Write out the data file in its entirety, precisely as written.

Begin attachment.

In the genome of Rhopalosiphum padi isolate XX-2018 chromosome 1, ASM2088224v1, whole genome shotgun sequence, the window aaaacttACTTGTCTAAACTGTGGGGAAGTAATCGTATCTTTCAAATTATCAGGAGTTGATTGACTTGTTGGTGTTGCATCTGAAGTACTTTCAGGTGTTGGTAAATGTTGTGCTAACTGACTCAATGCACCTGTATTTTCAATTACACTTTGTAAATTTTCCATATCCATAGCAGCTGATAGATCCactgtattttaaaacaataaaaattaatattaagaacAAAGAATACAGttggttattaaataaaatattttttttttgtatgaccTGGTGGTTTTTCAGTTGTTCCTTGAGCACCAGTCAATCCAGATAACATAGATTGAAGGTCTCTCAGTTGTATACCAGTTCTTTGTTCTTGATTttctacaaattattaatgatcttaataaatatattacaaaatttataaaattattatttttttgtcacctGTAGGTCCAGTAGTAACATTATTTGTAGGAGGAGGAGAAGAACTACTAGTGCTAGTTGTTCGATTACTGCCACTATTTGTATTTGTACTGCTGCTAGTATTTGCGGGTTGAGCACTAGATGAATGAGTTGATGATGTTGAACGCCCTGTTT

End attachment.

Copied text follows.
In the genome of Rhopalosiphum padi isolate XX-2018 chromosome 1, ASM2088224v1, whole genome shotgun sequence, the window aaaacttACTTGTCTAAACTGTGGGGAAGTAATCGTATCTTTCAAATTATCAGGAGTTGATTGACTTGTTGGTGTTGCATCTGAAGTACTTTCAGGTGTTGGTAAATGTTGTGCTAACTGACTCAATGCACCTGTATTTTCAATTACACTTTGTAAATTTTCCATATCCATAGCAGCTGATAGATCCactgtattttaaaacaataaaaattaatattaagaacAAAGAATACAGttggttattaaataaaatattttttttttgtatgaccTGGTGGTTTTTCAGTTGTTCCTTGAGCACCAGTCAATCCAGATAACATAGATTGAAGGTCTCTCAGTTGTATACCAGTTCTTTGTTCTTGATTttctacaaattattaatgatcttaataaatatattacaaaatttataaaattattatttttttgtcacctGTAGGTCCAGTAGTAACATTATTTGTAGGAGGAGGAGAAGAACTACTAGTGCTAGTTGTTCGATTACTGCCACTATTTGTATTTGTACTGCTGCTAGTATTTGCGGGTTGAGCACTAGATGAATGAGTTGATGATGTTGAACGCCCTGTTT